Quentin is the smartest kid he knows, but he is bored as hell. His parents are wrapped up in their own lives, and the girl he’s in love with isn’t in love with him. He has grown up reading a series of books about children who had adventures in the land of Fillory, and he’s stuck on Earth. In other words, his life is atrocious, and no one else has ever experienced such horrendous torture. You should all feel very sorry for him. Quentin certainly does, until an odd series of events leads him to Brakebills College, an elite school of magic where he passes the entrance exam.

From then on, it’s magic and studying and magic and studying with a few high and low points, like having sex while transformed into a fox, nearly dying in the wilds of Antarctica, and sitting around playing welters, a game of magic. Then Quentin and his friends, Eliot, Janet, Josh, and girlfriend Alice all graduate. Life as a magician in the real world is pretty boring. Do you get a real job? Well, why would you? There is a mysterious “magician’s fund” that apparently is never depleted and provides magicians money when they need it. (I’m all in, by the way.) However, again these characters are miserable – drinking too much, doing drugs, having meaningless sex – and they need something. That something is Fillory. Because lo and behold, it really exists. So the gang ponies up and heads to Fillory, but it isn’t all magic bunnies and beautiful nymphs. Something is wrong in Fillory, and Quentin must figure out what it is in order to try to be happy. (Here’s where the plot finally comes in, right around page 240.)

***

Because that’s all this novel is really about. Quentin is really really unhappy with absolutely no real reason (until the end) to be unhappy. But I have to start this review with this: Lev Grossman has some serious writing chops. In fact, that’s the only reason I finished this novel because lord have mercy, it was long. And drawn out. And not a lot happened for two-thirds of the book. There is no overarching plot here, and I guess that’s what annoyed me the most. At times I checked to make sure it wasn’t a spoof of Harry Potter and Chronicles of Narnia, since it referenced each multiple times. Fillory was essentially Narnia, which made me think Grossman could have just used it in the book instead of creating something so darn similar but not calling it Narnia. I kept checking to see what page I was on because I could not believe how long it was taking me to read this book. Without any real plot to move the book along, Grossman relies on his characters, and they are kind of a bunch of assholes. They are selfish, lazy, and pretentious. Alice, Quentin’s girlfriend, was the only character I remotely liked, simply because her background and unhappiness made sense. Everyone else just sort of claimed unhappiness for sport. Alice is the only one who actually points it out, telling Quentin:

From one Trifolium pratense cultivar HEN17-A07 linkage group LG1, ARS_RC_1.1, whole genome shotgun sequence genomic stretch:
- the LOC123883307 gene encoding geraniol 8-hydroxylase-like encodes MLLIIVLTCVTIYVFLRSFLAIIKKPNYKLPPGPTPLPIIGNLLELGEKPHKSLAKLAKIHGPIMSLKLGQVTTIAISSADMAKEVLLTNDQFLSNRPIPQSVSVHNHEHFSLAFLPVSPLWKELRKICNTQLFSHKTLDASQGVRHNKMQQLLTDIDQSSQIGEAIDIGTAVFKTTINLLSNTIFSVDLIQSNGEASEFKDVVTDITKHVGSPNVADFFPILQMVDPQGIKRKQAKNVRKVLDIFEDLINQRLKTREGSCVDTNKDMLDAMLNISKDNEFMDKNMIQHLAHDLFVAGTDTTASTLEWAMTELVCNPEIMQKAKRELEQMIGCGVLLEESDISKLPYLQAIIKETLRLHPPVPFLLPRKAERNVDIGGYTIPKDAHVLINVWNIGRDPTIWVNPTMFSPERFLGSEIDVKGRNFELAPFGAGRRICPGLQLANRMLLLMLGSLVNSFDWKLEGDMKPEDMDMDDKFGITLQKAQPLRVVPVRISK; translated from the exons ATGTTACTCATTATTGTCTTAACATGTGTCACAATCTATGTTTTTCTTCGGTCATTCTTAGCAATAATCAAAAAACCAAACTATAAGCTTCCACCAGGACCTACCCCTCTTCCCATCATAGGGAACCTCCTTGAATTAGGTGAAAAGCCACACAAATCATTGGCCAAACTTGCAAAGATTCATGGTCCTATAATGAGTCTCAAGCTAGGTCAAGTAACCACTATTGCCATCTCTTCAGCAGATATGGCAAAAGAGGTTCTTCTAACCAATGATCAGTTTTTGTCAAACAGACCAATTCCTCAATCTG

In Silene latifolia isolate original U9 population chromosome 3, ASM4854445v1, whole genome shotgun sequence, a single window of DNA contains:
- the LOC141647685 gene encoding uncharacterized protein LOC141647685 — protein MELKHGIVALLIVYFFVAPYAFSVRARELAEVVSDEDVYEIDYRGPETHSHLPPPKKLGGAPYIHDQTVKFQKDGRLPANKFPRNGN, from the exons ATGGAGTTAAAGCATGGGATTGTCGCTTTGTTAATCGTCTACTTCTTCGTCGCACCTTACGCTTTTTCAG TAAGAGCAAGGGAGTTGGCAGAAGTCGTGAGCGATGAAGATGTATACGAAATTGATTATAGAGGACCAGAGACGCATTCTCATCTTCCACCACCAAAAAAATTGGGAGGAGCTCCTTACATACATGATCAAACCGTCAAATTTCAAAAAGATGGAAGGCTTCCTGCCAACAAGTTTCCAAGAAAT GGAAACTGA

[L]ook at your life and see how perfect it is. Stop looking for the next secret door that is going to lead you to your real life. Stop waiting. This is it; there’s nothing else. It’s here, and you better decide to enjoy it or you’re going to be miserable wherever you go, for the rest of your life, forever.

And pretty much, he is miserable forever – at least the forever that is this book – even with a pretty cool, British-y magic school, some pretty darn good friends, and money out the wazoo. Ultimately, this book was an exercise in futility, reinforcing the idea that some people ain’t happy and ain’t never gonna be happy, no matter what. If that’s magic, I don’t really want any part of it.

So I gotta know – have you read this? Did you react at all to it like I did? Or have I lost my non-magical mind?

jenn aka the picky girl

P.S. All is not lost. The nice folks at Viking sent me this book and The Magician King, the sequel to this book, for me to read and review. Come back tomorrow for a giveaway and to see why I think it’s (somewhat) redemptive.

Other Reviews:

The New York Times

Fantasy Book Review

Entomology of a Bookworm